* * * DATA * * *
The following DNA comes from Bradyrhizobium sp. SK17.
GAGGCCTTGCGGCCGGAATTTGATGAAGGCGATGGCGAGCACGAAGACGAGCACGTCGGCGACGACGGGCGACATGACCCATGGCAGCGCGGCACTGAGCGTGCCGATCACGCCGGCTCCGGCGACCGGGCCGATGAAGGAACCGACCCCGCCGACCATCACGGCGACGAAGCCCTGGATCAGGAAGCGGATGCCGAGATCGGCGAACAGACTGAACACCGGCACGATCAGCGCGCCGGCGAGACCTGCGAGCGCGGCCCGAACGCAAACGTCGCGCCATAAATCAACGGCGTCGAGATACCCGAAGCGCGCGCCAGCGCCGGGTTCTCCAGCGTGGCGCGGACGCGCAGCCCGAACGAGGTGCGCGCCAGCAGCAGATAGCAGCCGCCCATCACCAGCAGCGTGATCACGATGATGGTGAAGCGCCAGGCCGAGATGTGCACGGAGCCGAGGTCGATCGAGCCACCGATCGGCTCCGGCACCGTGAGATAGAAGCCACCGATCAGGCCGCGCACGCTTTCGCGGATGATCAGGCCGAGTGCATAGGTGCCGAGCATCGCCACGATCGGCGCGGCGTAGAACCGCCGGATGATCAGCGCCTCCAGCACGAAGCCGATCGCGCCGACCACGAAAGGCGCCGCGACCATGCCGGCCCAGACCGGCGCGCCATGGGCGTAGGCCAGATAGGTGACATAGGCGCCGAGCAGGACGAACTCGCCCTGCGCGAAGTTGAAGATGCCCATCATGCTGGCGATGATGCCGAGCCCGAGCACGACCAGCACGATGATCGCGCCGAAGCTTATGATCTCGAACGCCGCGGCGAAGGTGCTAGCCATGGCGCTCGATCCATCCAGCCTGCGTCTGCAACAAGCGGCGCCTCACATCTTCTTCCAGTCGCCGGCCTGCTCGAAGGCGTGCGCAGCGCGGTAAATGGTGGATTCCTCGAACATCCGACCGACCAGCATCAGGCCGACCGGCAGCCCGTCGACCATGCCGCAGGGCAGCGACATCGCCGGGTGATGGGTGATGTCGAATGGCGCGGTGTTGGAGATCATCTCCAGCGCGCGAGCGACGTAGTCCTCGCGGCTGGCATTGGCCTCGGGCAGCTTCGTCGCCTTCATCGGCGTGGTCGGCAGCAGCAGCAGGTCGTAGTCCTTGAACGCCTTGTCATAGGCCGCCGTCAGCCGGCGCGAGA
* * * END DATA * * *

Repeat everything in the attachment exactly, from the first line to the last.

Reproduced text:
The following DNA comes from Bradyrhizobium sp. SK17.
GAGGCCTTGCGGCCGGAATTTGATGAAGGCGATGGCGAGCACGAAGACGAGCACGTCGGCGACGACGGGCGACATGACCCATGGCAGCGCGGCACTGAGCGTGCCGATCACGCCGGCTCCGGCGACCGGGCCGATGAAGGAACCGACCCCGCCGACCATCACGGCGACGAAGCCCTGGATCAGGAAGCGGATGCCGAGATCGGCGAACAGACTGAACACCGGCACGATCAGCGCGCCGGCGAGACCTGCGAGCGCGGCCCGAACGCAAACGTCGCGCCATAAATCAACGGCGTCGAGATACCCGAAGCGCGCGCCAGCGCCGGGTTCTCCAGCGTGGCGCGGACGCGCAGCCCGAACGAGGTGCGCGCCAGCAGCAGATAGCAGCCGCCCATCACCAGCAGCGTGATCACGATGATGGTGAAGCGCCAGGCCGAGATGTGCACGGAGCCGAGGTCGATCGAGCCACCGATCGGCTCCGGCACCGTGAGATAGAAGCCACCGATCAGGCCGCGCACGCTTTCGCGGATGATCAGGCCGAGTGCATAGGTGCCGAGCATCGCCACGATCGGCGCGGCGTAGAACCGCCGGATGATCAGCGCCTCCAGCACGAAGCCGATCGCGCCGACCACGAAAGGCGCCGCGACCATGCCGGCCCAGACCGGCGCGCCATGGGCGTAGGCCAGATAGGTGACATAGGCGCCGAGCAGGACGAACTCGCCCTGCGCGAAGTTGAAGATGCCCATCATGCTGGCGATGATGCCGAGCCCGAGCACGACCAGCACGATGATCGCGCCGAAGCTTATGATCTCGAACGCCGCGGCGAAGGTGCTAGCCATGGCGCTCGATCCATCCAGCCTGCGTCTGCAACAAGCGGCGCCTCACATCTTCTTCCAGTCGCCGGCCTGCTCGAAGGCGTGCGCAGCGCGGTAAATGGTGGATTCCTCGAACATCCGACCGACCAGCATCAGGCCGACCGGCAGCCCGTCGACCATGCCGCAGGGCAGCGACATCGCCGGGTGATGGGTGATGTCGAATGGCGCGGTGTTGGAGATCATCTCCAGCGCGCGAGCGACGTAGTCCTCGCGGCTGGCATTGGCCTCGGGCAGCTTCGTCGCCTTCATCGGCGTGGTCGGCAGCAGCAGCAGGTCGTAGTCCTTGAACGCCTTGTCATAGGCCGCCGTCAGCCGGCGCGAGA